Even more reason to eat your vegetables.
Researchers have determined that having a diet rich in vitamin A actually protects you from developing one of the commonest forms of skin cancer, squamous cell carcinoma.
According to their latest analysis of two large, on-going, long-running population health studies – the Nurses Health Study and the Health Professionals Follow-up Study – both including over 25 years of follow-up data – it was found that who consumed the least amount of vitamin A in their diet (the lowest quintile) were 17% more likely to develop cutaneous SCC than those who consumed the highest amount (the top quintile).
And even though this is all largely observational research, it’s pretty robust given the number of people involved (more than 170,000 study participants over the two groups) and the detailed information collected (participants completed a comprehensive questionnaire on diet and lifestyle, including a checklist of over 130 food items biennially over the entire follow-up period).
And while the results reflect overall vitamin A intake, the researchers determined carotenoids (vegetable sources) made up the major proportion of the intake rather than retinoids (animal sources) or supplements.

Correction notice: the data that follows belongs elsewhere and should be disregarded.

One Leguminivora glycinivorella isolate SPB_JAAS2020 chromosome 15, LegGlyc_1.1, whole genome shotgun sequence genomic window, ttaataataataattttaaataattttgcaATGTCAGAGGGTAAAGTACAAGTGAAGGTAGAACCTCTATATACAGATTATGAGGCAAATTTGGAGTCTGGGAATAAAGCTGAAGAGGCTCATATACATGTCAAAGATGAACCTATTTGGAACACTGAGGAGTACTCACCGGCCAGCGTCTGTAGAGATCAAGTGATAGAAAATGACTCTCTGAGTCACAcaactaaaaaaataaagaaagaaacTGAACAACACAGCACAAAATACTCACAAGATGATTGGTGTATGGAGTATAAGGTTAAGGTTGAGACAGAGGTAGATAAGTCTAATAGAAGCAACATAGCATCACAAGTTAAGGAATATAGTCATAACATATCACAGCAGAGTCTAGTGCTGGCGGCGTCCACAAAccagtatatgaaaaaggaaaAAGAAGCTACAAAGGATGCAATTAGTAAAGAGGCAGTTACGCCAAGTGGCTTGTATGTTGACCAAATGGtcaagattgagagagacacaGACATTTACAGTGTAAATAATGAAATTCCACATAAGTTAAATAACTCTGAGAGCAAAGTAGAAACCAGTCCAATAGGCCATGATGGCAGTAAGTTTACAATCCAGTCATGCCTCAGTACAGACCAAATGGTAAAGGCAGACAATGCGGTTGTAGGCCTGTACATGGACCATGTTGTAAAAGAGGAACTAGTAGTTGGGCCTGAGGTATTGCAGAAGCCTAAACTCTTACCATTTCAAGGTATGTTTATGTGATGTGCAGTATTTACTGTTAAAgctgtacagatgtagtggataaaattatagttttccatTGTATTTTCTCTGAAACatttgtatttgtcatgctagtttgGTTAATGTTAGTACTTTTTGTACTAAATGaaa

The findings make sense physiologically as vitamin A has been shown to play a vital role in skin cell differentiation.
“Retinoids are essential for the maintenance of epithelial differentiation and decrease cellular proliferation, enhance normal differentiation of cells and reduce the formation of a tumour mass of undifferentiated cells”, the study authors said.
However previous analysis on the same cohorts on the same topic had delivered equivocal results. But the researchers suggested that this was most likely because the follow up time had been much shorter (average 14 years among the women and 10 years among the men). In this latest study, researchers looked at the data after 28 years of follow-up in the Nurses Health Study and 26 years in the Health Professionals Follow-up Study.
The results also provide promise to patients known to be at high risk of SCC.
“Because synthetic retinoids used in chemoprevention of SCC in high risk population have adverse effects, dietary vitamin A could be explored as an alternative prevention strategy in the high risk and general population,” the researchers said.
Vegetables that contribute to a healthy vitamin A intake include carrots, sweet potato, spinach and broccoli.
JAMA Dermatol. Online July 31, 2019. doi:10.1001/jamadermatol.2019.1937